In your case, a new bin was installed and the shop had a new manager, who wasn’t as accommodating as his incredibly supportive predecessor. The retailers are aware that we’re coming and get plenty of notice, so it’s hardly a surprise. You’d be amazed how inconvenient they find an upturn in footfall to the town.

      Sadly, when trying to make this particular space work for everyone (health and safety, shop managers and all the artists in the zone), it caused a problem. It’s not something we’ve ever encountered before and believe me, we’ve learnt from it.

      I’m so sorry your paintings were damaged. And I’m truly sorry our event became a poor investment for you. I’m sorry we couldn’t give you the coverage you required. We did our best. We don’t make any money out of Art on the Street whatsoever – it is, after all, only £30 to take part. That is a fraction of what we need to break even, so you can imagine how hard we work to make up the deficit. In this case, physically lugging around all our incredibly heavy equipment for two solid days and other times in between so the rental can pay for what pitch fees don’t cover. It’s not poor financial planning – we, as a social enterprise, simply believe artists should have opportunities without financially crippling themselves. If we’re not achieving this aim with our current event, then we no longer have a purpose. And that’s the saddest thing of all.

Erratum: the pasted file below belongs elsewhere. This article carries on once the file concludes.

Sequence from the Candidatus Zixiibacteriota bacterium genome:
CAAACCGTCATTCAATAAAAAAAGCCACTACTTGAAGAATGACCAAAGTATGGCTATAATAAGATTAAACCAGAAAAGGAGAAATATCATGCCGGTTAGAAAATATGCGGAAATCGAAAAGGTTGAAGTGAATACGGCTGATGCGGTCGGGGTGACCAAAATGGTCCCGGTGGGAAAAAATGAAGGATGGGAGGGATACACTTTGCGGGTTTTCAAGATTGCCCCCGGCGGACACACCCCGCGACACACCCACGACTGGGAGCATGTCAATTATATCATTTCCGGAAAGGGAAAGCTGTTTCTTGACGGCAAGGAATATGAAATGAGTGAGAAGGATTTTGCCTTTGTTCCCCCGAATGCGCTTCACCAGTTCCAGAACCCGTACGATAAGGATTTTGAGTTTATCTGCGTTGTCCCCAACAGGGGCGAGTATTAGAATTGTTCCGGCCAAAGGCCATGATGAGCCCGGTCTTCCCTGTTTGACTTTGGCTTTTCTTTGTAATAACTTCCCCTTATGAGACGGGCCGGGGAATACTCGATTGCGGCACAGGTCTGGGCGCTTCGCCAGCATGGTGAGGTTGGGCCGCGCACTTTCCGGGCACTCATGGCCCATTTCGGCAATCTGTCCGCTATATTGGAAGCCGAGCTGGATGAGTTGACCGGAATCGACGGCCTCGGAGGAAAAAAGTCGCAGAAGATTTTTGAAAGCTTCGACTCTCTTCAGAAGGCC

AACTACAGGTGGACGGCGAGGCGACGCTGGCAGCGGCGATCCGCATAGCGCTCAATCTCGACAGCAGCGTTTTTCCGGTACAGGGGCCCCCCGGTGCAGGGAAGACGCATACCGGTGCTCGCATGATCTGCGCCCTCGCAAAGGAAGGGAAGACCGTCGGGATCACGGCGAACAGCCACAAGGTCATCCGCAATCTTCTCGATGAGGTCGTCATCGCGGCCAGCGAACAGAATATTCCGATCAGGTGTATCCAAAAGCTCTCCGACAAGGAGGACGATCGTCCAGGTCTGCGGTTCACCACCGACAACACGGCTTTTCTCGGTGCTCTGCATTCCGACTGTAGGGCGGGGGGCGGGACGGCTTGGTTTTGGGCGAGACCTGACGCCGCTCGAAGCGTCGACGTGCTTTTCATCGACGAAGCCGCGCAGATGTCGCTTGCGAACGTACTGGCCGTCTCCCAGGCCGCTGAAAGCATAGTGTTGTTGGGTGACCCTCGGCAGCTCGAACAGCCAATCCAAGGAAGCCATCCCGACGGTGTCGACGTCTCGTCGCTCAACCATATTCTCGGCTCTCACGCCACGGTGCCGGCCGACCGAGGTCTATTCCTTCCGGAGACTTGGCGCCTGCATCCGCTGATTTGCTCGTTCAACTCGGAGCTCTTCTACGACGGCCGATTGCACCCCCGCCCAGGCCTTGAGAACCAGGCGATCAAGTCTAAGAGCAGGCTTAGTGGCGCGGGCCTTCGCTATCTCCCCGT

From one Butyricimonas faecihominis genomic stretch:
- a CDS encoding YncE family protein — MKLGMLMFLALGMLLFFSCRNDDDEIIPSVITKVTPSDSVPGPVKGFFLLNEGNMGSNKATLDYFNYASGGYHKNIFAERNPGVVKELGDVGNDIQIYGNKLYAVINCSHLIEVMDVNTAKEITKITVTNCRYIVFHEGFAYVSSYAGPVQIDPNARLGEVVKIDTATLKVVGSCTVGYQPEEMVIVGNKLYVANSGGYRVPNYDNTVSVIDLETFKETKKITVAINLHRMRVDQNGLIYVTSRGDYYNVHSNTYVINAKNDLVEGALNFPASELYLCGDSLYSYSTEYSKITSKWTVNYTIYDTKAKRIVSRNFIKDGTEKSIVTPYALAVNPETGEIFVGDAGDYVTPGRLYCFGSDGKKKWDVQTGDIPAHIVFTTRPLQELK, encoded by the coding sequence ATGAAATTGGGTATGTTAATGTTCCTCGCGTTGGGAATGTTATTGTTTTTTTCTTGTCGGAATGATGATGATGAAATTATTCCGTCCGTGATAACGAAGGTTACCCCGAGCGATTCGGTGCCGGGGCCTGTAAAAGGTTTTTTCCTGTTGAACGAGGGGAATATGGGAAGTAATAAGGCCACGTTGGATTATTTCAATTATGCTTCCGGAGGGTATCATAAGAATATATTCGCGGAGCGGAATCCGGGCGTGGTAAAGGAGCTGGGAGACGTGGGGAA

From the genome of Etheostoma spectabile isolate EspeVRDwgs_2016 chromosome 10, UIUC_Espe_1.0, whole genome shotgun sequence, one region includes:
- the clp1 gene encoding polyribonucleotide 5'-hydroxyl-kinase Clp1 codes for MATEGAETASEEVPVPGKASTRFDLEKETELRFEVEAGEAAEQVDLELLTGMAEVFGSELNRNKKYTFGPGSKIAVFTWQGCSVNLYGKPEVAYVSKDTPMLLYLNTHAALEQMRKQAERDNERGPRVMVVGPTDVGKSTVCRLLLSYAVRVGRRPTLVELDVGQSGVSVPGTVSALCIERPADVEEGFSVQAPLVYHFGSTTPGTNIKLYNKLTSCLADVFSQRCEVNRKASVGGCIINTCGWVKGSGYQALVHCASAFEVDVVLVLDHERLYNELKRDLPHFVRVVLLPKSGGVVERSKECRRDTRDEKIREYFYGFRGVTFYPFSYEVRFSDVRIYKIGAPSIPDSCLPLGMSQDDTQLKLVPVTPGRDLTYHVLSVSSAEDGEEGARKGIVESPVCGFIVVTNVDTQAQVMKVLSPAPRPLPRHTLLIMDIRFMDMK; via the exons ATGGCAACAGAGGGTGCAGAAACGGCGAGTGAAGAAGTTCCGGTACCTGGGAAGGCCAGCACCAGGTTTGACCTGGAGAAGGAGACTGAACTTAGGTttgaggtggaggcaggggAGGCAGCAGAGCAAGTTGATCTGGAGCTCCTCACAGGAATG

3. I can totally sympathise. I was part of a small team that organised quite a significant annual arts event too. While I don’t have any sprogs I do have a job that requires a good deal of travelling and all the mental energy I’m able to muster.

    Like AotS the positions on the organisation team are totally voluntary. The work is very time consuming and the sense of responsibility to make the event a success for the hundreds of exhibitors was overwhelming. But that was all OK. What made it not OK was the constant moaning about things beyond our control, about things that were done a particular way because we’d tried every alternative and none of them worked. All the same complaints you had. It was never good enough.

    So this year I just walked. No carefully crafted, pithily written blog. No letter of resignation. Nothing. Just a barely audible “Bollocks to the lot of you” muttered under my breath as I turned away and left them to get in with it.

    One of my colleagues on the team asked if it was possible to get compensation for all the time spent which was impacting on commissions and income. The answer was “Oh no, we don’t do that”.

    So it dawned on me that if the effort expended wasn’t valued by the people it was spent on then I’d be stupid to put any value on it too. So I jacked it in. Just like that.